The story of Jacob Kirkpatrick’s death is another case swept under the rug by Sherriff Katy Mccutcheon of the Madison County Sheriff’s Department.
A man named Jacob Kirkpatrick is joining the already growing list of inconsistent & false autopsies. Madison County wrote his death off as an overdose/accident. Depending on what paragraph you read in the autopsy conclusion report, it could be either. The problem is it was neither. I was able to gain an exclusive interview with his mother, Kelly.
Jake was 25 years old when he died. In the past, Jake struggled with meth and served some prison time; however, he was pulling his life together.
He obtained a good job, went to church every Sunday, and paid his bills. Because he was trying to get on his feet, he decided on July 12, 2020, to stop by someone’s house who owed him money.
He had a girl drop him off there that he had spent a sober night with on July 11. She told Kelly, that Jake was happy and sober when she dropped him off.
Kelly said, “I’ve heard many stories from Jake’s friends, and they all vary somewhat regarding the circumstances around his death, but I know he was sober and getting his life together. He was going to church every Sunday and working.”
There were numerous people at the home when Jake died. They told different stories to different people. The story told to the police was about a woman named Angela Ogle.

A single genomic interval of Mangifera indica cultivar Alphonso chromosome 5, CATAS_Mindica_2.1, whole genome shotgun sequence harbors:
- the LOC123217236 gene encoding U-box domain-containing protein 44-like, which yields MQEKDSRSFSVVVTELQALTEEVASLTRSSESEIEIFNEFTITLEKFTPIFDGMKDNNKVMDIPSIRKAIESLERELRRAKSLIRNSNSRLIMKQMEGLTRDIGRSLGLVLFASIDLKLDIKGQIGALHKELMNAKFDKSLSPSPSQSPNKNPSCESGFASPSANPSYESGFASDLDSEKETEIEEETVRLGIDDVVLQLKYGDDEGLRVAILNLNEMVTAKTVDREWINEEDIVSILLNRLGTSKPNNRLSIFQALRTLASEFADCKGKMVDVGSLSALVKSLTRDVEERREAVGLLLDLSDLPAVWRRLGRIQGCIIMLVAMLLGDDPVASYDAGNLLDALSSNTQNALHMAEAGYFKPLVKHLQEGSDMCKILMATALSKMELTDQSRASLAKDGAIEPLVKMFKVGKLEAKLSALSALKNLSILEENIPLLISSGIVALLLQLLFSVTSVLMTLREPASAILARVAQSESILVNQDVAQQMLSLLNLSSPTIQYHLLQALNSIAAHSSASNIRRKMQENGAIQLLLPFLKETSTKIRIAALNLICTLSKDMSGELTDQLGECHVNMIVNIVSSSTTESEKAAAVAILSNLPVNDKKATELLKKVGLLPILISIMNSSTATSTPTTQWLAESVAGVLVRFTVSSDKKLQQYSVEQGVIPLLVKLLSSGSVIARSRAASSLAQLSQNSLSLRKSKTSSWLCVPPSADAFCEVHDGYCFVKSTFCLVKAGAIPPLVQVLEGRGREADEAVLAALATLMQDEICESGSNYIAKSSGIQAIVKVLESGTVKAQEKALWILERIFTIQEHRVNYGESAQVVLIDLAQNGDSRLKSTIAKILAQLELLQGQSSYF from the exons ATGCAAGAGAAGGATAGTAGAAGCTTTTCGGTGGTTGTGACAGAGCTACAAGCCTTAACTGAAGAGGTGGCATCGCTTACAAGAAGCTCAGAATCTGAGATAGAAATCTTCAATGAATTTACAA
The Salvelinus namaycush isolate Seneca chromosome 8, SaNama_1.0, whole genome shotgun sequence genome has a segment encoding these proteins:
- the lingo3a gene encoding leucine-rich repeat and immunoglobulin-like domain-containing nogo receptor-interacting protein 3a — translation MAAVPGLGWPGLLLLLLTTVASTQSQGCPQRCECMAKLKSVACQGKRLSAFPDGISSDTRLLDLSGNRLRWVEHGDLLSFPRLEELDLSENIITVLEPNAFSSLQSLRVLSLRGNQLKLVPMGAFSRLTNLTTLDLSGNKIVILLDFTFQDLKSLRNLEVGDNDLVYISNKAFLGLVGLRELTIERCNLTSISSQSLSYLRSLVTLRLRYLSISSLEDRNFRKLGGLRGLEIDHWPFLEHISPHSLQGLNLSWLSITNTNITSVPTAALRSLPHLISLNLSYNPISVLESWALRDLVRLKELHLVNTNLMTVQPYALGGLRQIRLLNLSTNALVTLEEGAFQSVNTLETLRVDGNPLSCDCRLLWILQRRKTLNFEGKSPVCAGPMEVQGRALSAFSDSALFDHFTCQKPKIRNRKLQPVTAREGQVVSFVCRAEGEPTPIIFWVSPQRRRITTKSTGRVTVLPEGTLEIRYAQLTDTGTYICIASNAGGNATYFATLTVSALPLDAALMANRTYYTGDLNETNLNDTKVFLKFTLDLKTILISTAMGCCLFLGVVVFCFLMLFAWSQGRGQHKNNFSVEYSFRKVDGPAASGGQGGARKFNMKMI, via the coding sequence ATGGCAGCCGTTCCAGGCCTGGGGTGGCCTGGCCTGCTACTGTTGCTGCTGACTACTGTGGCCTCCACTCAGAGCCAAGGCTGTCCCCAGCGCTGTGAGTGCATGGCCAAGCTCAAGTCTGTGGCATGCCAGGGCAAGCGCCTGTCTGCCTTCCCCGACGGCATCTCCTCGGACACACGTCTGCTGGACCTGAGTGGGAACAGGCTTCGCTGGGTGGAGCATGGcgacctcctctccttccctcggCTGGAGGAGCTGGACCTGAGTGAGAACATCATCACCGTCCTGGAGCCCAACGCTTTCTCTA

“Angela was a girl who did ten years in prison for giving someone heroin that killed him,” Kelly said. She went on to say, “The police were trying to convince me that Angela was my son’s girlfriend and that he was trying to talk her out of doing heroin.”
“Some people at the house claimed my son said, “you wanna see someone do heroin, watch this!” “They said he then took a needle, stuck it in his arm, and shot himself up with heroin.”
Kelly also said several people contacted her afterward that night and told her many different things. She said, “One girl said she tried to knock the needle out of Jacobs’s hand but couldn’t.” Considering the needle needs to go into a vein, this story is clearly false. It isn’t hard to knock a needle out of someone’s hand when they are shooting up.
“That story is completely false,” Kelly said. Kelly sent me his autopsy report, and we discussed the results. Kelly explained her son’s past and drug addiction that led him to his sobriety, “He was clean and getting his life together.” “Nothing about that story adds up.”
“First of all, I know who my son dated, and I had never heard of this girl before in my life, and neither had anyone in our family and friends circle.” “Also, a girl he just spent the night with dropped him off at the house, and she was supposed to pick him up later, and Angela had a boyfriend.” “The police believed the story, though.”
“My son was not dating this Ogle girl,” Kelly said. Kelly went on to say, “Another girl told me when he went to stick the needle in, she was trying to knock it out of his hand.” “It was crazy the things people said.” “That is the opposite of what my son would do.”